Is the Philadelphia Orchestra Suffering from Hysterical Blindness?

Email a Friend

In a college theater history course, my professor—a notable playwright and director in his own right—informed us of a flaw in Sophocles’s flawless tragedy, Oedipus Rex: Jocasta tells her husband-son Oedipus that the news of Laius’s death came from a servant who escaped the murder of the king and his four guards.

However, she also notes that the same servant who delivers this news sees Oedipus “in his late master’s place” and begs to be sent away. “Oedipus could not have been crowned king if the city was not certain Laius was dead,” wrote my professor in an e-mail to me. “The city could not know Laius was dead unless the only survivor of the murders, the servant, returned and told them. Therefore, the servant cannot return and see Oedipus already on the throne.”

I was reminded of this minor discrepancy when, earlier last month, the Philadelphia Orchestra filed for Chapter 11 bankruptcy. Though other orchestras and opera companies have gone the routes of both Chapter 11 (rehabilitation) and Chapter 7 (liquidation), the Philadelphia Orchestra is the first major ensemble to do so. True, Chapter 11 is not the end of the world—outside of the classical sphere, Continental went through it and now owns other airlines, and Planet Hollywood filed Chapter 11 twice. It may not be great for publicity, but it is a good means of reorganizing debts.

The problem is, the Philadelphia Orchestra doesn’t have any debt. Yes, it does have a structural deficit of $14.5 million (and such a deficit could, to be fair, lead to debt). However, it’s taking a considerable amount of assets into Chapter 11, including a $140 million endowment. "I don’t know that I’ve ever had a case in which a group with these kinds of assets has come in with anything like these kinds of resources and claimed poverty and gotten away with it,” an anonymous lawyer told the Philadelphia Inquirer on April 16.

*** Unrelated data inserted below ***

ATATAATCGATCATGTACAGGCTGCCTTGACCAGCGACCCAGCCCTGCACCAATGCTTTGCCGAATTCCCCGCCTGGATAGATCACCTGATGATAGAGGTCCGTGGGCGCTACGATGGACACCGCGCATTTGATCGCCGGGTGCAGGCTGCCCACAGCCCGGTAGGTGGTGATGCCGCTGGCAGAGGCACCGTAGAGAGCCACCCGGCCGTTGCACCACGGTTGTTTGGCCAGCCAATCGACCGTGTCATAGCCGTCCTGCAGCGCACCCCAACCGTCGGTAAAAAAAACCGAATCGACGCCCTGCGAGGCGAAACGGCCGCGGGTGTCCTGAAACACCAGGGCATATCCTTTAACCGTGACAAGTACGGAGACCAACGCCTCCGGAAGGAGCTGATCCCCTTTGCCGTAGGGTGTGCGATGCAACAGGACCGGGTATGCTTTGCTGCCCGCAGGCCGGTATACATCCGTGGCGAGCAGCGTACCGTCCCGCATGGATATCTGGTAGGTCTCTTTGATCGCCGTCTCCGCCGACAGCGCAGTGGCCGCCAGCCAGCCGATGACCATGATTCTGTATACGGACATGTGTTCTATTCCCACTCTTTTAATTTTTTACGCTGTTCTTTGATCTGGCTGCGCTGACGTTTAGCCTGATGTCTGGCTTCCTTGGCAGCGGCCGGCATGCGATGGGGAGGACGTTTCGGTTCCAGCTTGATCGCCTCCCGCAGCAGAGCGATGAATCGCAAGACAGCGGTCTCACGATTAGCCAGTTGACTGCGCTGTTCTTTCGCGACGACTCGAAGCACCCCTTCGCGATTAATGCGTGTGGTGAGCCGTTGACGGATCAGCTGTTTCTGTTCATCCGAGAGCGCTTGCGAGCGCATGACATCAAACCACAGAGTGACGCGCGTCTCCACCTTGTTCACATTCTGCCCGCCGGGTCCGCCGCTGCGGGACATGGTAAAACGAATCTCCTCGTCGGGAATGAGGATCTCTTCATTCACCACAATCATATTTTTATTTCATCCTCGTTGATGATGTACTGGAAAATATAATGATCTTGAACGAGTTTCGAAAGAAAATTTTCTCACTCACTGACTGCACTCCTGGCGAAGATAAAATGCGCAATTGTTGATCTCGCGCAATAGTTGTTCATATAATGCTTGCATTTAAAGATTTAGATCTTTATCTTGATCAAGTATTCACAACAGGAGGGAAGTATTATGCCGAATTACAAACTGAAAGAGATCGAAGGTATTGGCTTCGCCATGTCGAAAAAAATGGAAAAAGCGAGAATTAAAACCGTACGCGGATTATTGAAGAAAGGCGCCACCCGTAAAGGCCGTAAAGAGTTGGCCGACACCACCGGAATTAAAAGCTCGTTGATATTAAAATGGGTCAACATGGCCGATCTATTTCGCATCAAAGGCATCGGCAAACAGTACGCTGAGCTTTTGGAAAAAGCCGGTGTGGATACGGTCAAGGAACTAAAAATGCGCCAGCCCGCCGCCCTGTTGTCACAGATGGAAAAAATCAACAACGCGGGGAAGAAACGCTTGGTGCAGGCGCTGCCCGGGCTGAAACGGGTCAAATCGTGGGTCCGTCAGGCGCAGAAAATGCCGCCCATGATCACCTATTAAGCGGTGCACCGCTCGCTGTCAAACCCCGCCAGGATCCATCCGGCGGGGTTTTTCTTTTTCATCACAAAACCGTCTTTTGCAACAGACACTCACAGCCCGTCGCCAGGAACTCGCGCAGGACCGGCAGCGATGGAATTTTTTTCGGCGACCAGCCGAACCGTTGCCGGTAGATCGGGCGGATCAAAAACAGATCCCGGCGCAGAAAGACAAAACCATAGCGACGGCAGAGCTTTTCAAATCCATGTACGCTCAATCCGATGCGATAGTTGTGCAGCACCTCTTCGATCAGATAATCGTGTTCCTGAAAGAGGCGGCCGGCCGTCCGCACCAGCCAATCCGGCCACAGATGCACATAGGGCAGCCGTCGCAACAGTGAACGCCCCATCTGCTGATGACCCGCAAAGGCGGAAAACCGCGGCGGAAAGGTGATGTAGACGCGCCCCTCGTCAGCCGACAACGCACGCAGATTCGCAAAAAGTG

The same day, John Koen, a cellist in the orchestra, told WQXR that a proposal on the musicians' parts to sustain the orchestra with $14 million in concessions was rejected. Equally disconcerting was Marie T. Reilly’s take on the situation, also reported by the Inquirer. While Reilly, the associate dean for Academic Affairs and law professor at Penn State, has no connection with the company (save for growing up with their recordings), her chirpy quote that bankruptcy “is like commissioning a piece of music” seems to represent a cavalier and half-baked attitude on the part of the orchestra’s board. Oedipus could not be crowned king until Laius was confirmed dead; it seems suspect that the Philadelphia Orchestra would declare bankruptcy without its finances declared the same. How much time passed between Laius’s death and Oedipus’s coronation? How much careful consideration went into this process?

Appropriately enough, the Philadelphia Orchestra’s Carnegie Hall appearance this week is a Stravinsky double bill that features the composer’s own account of Oedipus Rex. Along with the three concerts that the orchestra has slated with Carnegie in the 2011-12 season, it will also be one of the final times that New Yorkers hear the principal clarinettist Ricardo Morales with the Fabulous Philadelphians. We’ll get much more of him in September of 2012 when he joins the New York Philharmonic as its principal clarinet, a shrewd move on New York’s part in the wake of the Philadelphia turmoil, albeit one indicative of the concern that many Philadelphia audiences have had with Chapter 11—the lost of the orchestra’s most important asset in its musicians.

With the talent onstage Tuesday night, however, there’s hope. Promising new talent Matthew Plenk sings the role of that unreliable Shepherd next to the stalwart and omnipresent baritone David Wilson Johnson as Tiresias. Chief conductor Charles Dutoit is once again reunited with tenor Paul Groves as Oedipus, mezzo Petra Lang as Jocaste and bass-baritone Robert Gierlach as Creon and the Messenger (you can see them below in a 2008 performance with the NHK Symphony Orchestra). Bills may accrue and deficits can be unforgiving, but you can’t put a price on music like this.

What do you think: What should the Philadelphia Orchestra do to ensure its future? Will declaring bankruptcy help in the long run?